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Thursday, 6 September 1984
Page: 554

Senator PETER BAUME(12.53) —Mr Acting Deputy President, this week is the forty-fifth anniversary of the outbreak of World War II. I want to speak briefly on some of the events of that time, but also on some recent events which should take our minds back and about which we should be cognisant. That war was a war one of whose phenomena was the Holocaust. I want to speak for a few moments, and in a way which I do not normally do, as a Jewish member of parliament and as a Jew. I want to remember the Holocaust and the six million people who died. I want to remember that the Holocaust was, in fact, state anti- Semitism put into practice.

It was an event which the world recognised and saw with horror and to which the world responded with sensitivity and with generosity. As a result of events after the end of World War II, we saw the establishment of the state of Israel, in which this country and politicians from this country played an honourable part; we saw the securing of that state through a series of wars; and we saw its development as the only democracy in the Middle East. But now, 45 years later, there have been two recent events which have given me considerable concern, and I want to raise each of them in the Senate. I have mentioned anti-Semitism and I have mentioned the Holocaust. I have done so against the background that unless the Jewish people themselves are behaving with generosity, care and reason, they cannot complain if the world turns against them. But today there is evidence that anti-Semitism is alive and well.

The first of the things to which I wish to refer concerns the decision of the Malaysian Government to forbid the playing in that country of certain music because it had been composed by someone who was Jewish. The composer, Mr Ernest Bloch, had written a Hebrew rhapsody, 'Schelomo', and it had been a decision or an intention of the New York Philharmonic Orchestra to play that piece of music on a visit to Malaysia. The Malaysian Government announced, I must say with some candour and honesty, that it had an official state policy of anti-Semitism and that it was not acceptable in that country for music or other works by Jews to be performed, and it indicated that that piece of music should not be played. To the great credit of the New York Philharmonic Orchestra, it determined not to go to Malaysia.

I simply say that I am distressed that a country in our region should have that kind of state policy against any religious group. I am reminded that it is not only the Jews around the world who are having trouble. I have many, many representations from the Bahai people about the persecution they are suffering in Iran. But it is only a short step from the forbidding of the playing of certain music to the burning of the books, about which we were all so horrified during the 1930's. Yes-anti-semitism is alive and well.

But the real purpose of my rising in the Senate was to say that we Jews also have to watch what we are doing. I want to say something about Rabbi Meir Kahana . This rabbi, a member of my religion, was elected recently by the people of Israel to the Knesset, the parliament of Israel. He has been elected on the most poisonous, destructive, narrow, intolerant grounds that I can imagine. He has been elected by people spreading a message of hatred. He displays all the evidence of a tortured and unbalanced mind. He is spreading a message about other people which if it were spread about Jews, he would be the first to complain about. It is a message of hatred directed towards people in Israel by a rabbi, by someone who should know better. Unbalanced rantings of this kind by Rabbi Meir Kahana will in the end serve to weaken the moral validity of the case that Jews put for tolerance and acceptance in what is a hostile world.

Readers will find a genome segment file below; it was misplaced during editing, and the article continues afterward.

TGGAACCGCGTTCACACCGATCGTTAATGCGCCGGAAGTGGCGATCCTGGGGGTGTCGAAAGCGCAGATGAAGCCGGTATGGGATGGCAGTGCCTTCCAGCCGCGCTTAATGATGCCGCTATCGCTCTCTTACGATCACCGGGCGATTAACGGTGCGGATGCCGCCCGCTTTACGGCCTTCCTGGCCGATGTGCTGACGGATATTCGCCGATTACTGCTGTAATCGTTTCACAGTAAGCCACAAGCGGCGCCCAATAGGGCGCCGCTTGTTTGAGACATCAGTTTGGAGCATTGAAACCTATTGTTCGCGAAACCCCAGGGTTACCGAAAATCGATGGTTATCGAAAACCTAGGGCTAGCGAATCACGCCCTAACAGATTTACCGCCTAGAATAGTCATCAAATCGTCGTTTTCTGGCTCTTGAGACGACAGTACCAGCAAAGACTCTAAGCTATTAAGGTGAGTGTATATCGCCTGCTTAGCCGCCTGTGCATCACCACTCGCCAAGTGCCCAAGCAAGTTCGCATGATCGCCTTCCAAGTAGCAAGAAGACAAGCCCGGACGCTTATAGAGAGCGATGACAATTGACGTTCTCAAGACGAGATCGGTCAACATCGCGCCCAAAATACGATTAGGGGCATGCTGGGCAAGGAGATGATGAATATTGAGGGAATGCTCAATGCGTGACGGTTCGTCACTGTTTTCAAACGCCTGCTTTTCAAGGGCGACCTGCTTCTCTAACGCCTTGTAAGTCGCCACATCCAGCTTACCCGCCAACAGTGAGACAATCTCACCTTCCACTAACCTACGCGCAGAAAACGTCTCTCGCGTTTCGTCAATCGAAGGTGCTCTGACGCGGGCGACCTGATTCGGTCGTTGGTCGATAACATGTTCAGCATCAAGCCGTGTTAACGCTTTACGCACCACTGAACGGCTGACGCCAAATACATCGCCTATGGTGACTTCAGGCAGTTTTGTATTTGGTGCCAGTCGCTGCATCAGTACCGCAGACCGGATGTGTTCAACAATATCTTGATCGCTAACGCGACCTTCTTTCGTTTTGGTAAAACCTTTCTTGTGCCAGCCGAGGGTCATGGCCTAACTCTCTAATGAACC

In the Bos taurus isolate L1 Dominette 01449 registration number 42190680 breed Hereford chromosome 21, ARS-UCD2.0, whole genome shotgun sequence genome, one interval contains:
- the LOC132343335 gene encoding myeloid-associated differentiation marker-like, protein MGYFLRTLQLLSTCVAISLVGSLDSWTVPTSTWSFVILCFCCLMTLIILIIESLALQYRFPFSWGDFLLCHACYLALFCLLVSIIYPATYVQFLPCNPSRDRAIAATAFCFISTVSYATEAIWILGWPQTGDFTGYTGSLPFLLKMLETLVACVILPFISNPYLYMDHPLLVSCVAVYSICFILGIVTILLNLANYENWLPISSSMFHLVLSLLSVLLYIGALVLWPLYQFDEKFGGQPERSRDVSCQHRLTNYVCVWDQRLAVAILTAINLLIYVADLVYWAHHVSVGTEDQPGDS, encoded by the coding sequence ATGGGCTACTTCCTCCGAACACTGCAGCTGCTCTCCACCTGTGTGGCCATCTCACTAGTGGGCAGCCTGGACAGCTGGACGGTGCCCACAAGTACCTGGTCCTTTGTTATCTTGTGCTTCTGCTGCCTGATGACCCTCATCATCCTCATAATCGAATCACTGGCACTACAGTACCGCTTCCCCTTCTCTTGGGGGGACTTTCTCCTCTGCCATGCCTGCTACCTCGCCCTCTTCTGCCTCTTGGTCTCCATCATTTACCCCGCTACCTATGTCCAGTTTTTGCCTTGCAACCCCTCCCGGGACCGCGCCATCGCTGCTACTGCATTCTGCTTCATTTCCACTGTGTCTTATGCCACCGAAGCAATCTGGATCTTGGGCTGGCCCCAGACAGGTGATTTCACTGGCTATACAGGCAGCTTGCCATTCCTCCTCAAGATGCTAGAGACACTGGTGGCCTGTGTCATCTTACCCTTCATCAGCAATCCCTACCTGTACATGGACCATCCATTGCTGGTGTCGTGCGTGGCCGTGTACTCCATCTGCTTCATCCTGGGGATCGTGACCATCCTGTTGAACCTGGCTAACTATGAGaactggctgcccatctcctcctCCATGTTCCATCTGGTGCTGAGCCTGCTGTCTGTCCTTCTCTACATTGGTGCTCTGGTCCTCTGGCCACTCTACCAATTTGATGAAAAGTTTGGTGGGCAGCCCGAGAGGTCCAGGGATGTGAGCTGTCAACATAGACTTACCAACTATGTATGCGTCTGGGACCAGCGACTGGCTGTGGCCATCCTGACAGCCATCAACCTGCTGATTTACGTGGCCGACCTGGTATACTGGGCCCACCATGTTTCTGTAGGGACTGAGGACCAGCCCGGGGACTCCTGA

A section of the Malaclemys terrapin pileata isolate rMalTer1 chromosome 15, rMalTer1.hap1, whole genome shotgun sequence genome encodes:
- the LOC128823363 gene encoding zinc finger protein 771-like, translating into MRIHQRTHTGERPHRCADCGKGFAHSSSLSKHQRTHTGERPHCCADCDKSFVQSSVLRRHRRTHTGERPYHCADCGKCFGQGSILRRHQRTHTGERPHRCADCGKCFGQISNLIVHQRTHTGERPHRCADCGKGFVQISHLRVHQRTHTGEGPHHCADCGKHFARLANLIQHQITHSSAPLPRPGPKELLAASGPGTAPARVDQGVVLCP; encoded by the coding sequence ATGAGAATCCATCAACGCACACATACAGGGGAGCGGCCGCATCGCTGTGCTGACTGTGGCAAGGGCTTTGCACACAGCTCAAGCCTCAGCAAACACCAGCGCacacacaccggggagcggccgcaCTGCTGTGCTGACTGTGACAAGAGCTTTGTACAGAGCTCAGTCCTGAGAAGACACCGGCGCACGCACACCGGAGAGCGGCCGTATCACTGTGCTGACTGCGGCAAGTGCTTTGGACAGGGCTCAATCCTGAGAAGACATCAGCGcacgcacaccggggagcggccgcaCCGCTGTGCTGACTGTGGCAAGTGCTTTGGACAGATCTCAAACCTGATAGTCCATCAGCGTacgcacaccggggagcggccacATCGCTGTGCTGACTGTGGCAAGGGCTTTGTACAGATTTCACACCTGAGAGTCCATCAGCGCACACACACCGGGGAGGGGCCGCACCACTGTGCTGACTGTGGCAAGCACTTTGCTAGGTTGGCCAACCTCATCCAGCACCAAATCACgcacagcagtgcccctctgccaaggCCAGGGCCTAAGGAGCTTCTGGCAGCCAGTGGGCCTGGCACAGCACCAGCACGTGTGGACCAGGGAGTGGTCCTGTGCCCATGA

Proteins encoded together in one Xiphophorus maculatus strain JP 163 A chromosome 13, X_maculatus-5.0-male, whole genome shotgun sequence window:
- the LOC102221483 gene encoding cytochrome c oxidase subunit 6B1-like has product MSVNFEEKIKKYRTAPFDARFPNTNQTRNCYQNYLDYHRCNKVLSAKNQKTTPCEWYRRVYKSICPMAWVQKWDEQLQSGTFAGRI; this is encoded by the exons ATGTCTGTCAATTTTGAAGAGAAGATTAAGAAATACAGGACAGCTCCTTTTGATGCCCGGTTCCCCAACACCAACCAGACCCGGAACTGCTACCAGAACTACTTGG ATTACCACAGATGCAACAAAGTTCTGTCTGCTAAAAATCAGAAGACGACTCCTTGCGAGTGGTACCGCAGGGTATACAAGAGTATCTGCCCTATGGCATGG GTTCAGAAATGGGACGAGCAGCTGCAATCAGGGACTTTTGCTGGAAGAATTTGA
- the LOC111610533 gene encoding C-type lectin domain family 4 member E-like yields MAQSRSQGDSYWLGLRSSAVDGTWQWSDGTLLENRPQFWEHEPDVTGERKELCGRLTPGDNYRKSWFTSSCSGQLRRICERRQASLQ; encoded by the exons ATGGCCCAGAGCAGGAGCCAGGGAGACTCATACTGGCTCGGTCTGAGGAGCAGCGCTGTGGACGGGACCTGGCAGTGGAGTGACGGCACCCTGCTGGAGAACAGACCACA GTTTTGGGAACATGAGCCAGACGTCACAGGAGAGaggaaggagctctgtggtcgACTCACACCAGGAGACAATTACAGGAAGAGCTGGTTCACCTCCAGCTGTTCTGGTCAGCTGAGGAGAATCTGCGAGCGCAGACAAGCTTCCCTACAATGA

Of course, it is a measure of the state of Israel that Rabbi Kahana, with his poisoned views, is still able to stand for election and to be elected to the Knesset. Whilst in the name of democracy it will be necessary for him to be allowed to speak and to spread his message, it is also necessary that Jews everywhere and the Jewish communities around the world stand up and repudiate what he says and the message he is trying to spread. I put on record my belief that Israel will prosper whilst it provides places for all its citizens, whether they be Jewish or Arab; that Israel will suffer if the message of the Meir Kahanas is listened to and is given any credence.

Last week, in my own congregation, I heard my own rabbi, a tolerant and fearless community leader, who fled South Africa, urging each one of us to repudiate Rabbi Kahana and what he is doing not only to Israel, not only to tolerance, but to the Jewish people. I am pleased to do my bit to invite honourable senators in this place, whenever they see or hear about that rabbi, to realise that he is not speaking for the Jews of the world and he is not speaking for the Jews of Australia. We believe in tolerance, we believe in acceptance and we believe that the position of Israel will be secured only while the views of this man are rejected and seen for the nonsense that they are.

This is, as I say, the forty-fifth anniversary, this week, of the outbreak of World War II. If we forget the lessons of that war and the horrors that came with that war, and if we forget what it meant for many, many people who were unlucky enough to fall within the nazi yoke, then it will be our own fault. I wanted to place on record, as a Jew-as I say, I do this very seldom in the Senate-my abhorrence of what is going on both in Malaysia, where state anti- Semitism is alive and well and being practiced, and, of course, in Israel itself , where an unbalanced member of the Knesset will do great harm to what has been built up by Jewish people over many, many years.

Sitting suspended from 1.01 to 2 p.m.